This essay Maharaja Dalip Singh (daleep) has a total of 1501 words and 10 pages.
Maharaja Dalip Singh (daleep)
Maharaja DALIP SINGH, the youngest son of Maharaja Ranjit Singh, who was born in Lahore, on Feb. 1837, to mother Maharani Jind Kaur. His date of birth is disputed by some and alternately suggested as Sept. 4, 1838. Many foreign journalists have wrongly named him as Dhalip Singh and Duleep Singh. However, it should be noted that his correct name is Maharaja Dalip Singh. He assumed the Punjab throne as a child, after Maharaja Sher Singh, on Sept. 18, 1843. During his reign several wars were fought with the British. Unfortunately, he was surrounded by corrupt advisors as illustrated by the following quote.
"Among the Sikh barons who stood around the throne of the young Maharaja Dalip Singh, there was not one, who honestly labored for his country, or who have made the smallest sacrifice to save her."
- The Punjab Chiefs by L.H. Griffin
The agreement of March 9, 1846, after the first Sikh war with the British, included the following conditions:
1) There shall be peace and friendship among Maharaja Dalip Singh and the British government.
2) Lahore darbar would have to relinquish control of the region between Satluj and Bias.
3) War compensation of one and a half crore rupees to be paid by Lahore darbar. Since this amount was beyond the capabilities of Lahore Darbar at that time, Kashmir region was offered for 75 lakhs. However, Maharaja Gulab Singh stepped forward and paid this amount to buy back this region from the British.
4) Maharaja Dalip Singh's forces were restricted to 50 platoons and 12,000 horse-back soldiers.
5) No foreigner from Britain, Europe, or America could be employed in Lahore Darbar without explicit permission of the British government.
6) British government shall refrain from interference in the internal affairs of the Lahore Darbar.
However, towards the end of this year, another set of arrangements were made, under which a council was established to run the Punjab affairs. This council was headed by a British Resident. Further, British forces were brought in to maintain peace in the country. Lahore darbar was charged 22 lakh annually for the maintenance and upkeep of such forces.
However, this arrangement did not last for too long. As in April of 1848, a war erupted among the Sikhs and British. At the end of this war, Sikh kingdom was annexed and Maharaja Dalip Singh was sent out of Punjab to FatehGadh (Uttar Pradesh, dist. Karrukhsbad) under the care of Sir John Spencer Login.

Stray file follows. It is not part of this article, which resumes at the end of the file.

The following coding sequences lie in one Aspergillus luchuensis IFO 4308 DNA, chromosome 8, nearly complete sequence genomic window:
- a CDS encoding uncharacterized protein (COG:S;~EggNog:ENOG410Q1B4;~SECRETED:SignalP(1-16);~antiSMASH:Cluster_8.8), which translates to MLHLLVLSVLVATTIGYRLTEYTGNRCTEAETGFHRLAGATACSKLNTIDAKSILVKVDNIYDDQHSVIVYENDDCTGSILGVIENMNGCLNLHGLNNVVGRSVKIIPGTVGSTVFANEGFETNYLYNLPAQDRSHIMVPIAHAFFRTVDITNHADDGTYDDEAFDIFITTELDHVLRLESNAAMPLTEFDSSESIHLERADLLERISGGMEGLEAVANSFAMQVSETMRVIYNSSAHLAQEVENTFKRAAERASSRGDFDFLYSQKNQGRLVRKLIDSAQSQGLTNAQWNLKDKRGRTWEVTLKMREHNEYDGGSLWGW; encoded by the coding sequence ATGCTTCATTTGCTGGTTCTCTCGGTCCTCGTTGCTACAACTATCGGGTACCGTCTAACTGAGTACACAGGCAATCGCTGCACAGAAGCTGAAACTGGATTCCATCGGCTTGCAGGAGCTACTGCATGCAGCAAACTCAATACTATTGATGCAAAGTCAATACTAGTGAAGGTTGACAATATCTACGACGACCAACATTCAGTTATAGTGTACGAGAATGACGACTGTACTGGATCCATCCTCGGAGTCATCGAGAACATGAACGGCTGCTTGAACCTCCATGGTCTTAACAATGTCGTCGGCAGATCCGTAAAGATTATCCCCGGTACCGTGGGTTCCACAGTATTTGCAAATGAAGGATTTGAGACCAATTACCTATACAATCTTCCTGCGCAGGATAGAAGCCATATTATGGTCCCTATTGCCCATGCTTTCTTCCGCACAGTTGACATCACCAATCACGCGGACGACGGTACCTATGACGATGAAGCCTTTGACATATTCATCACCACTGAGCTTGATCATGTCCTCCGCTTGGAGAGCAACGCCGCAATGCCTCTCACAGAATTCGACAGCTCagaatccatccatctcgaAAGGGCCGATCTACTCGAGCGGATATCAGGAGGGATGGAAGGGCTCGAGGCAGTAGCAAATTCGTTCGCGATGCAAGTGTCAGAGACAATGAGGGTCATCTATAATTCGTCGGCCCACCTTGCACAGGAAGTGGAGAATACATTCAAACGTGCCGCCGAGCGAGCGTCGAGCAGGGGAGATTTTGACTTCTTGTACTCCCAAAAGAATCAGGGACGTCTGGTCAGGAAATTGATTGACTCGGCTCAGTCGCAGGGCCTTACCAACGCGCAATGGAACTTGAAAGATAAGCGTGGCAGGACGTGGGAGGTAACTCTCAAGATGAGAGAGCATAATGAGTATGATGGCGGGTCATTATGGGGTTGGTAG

Maharaja Dalip Singh was still a child at the time of the annexation of Punjab and there was no one to dispense any religious education to him. His companions (AudiyaPrasad, Purohit GulabRai, Fakir Jahurudeen) had absolutely no interest or sympathy with GurSikh Dharam. As a result, BhajanLal, a local resident brahmin who had converted to christianity, was given the responsibilities of Dalip Singh's education. Under his influence, Maharaja Dalip Singh adopted christianity on March 8, 1853. A few days prior to adopting christianity, Dalip Singh had presented his hair as a gift to lady Login.
On April 19, 1858, Dalip Singh left for England and started residing at Elveden resident in Norfolk. Dalip Singh married a german lady, Bamba Muller (educated form Cairo missionary school) on June 7, 1864. This marriage resulted in three sons (Victor Dalip Singh, Frederick D.S., and Edward D.S.) and three daughters. Two of his sons were brought up as english gentlemen. The elder, Prince Victor, held a commission in the 1st Royal Dragoons and married a daughter of the Earl of Coventry. He died in 1918 at the age of 58. The younger brother, Prince Frederick was educated at Eton and Magdalene College, Cambridge, where he took history Tripos and later took his M.A. He held a commission in the Suffolk Yeomanry and then transferred to the Norfolk Yeomanry. He resigned his commission in 1909 but rejoined the corps in 1914 and was two years on active service in France. He was awarded the Territorial Decoration. Prince Frederick was deeply interested in archaeology and became a Fellow of the Society of Antiquaries and contributed articles to various periodicals on this subject. He died in August 1926, at the age of 58. One of Maharaja's daughters married Dr. Sutherland, lived in Lahore, and was popularly known after her parents as Princess Bamba Sutherland.
Maharani Bamba died in 1890. Later, Maharaja Dalip Singh married an english lady, A.D. Etherill, who lived after Maharaja's death. Maharaja's later years were extremely difficult.
Topics Related to Maharaja Dalip Singh (daleep)
Converts to Christianity, Duleep Singh, Knights Grand Commander of the Order of the Star of India, Ranjit Singh, Sikh Empire, Jind Kaur, Dalip Singh, Bamba Mller, Dalip, First Anglo-Sikh War, Sher Singh, Gulab Singh, maharaja dalip singh, maharaja ranjit singh, sher singh, duleep singh, sikh war, darbar, jind, gulab, platoons, lakhs, lahore, resid, horse back, youngest son, british government, explicit permission, internal affairs, barons, rupees, foreigner
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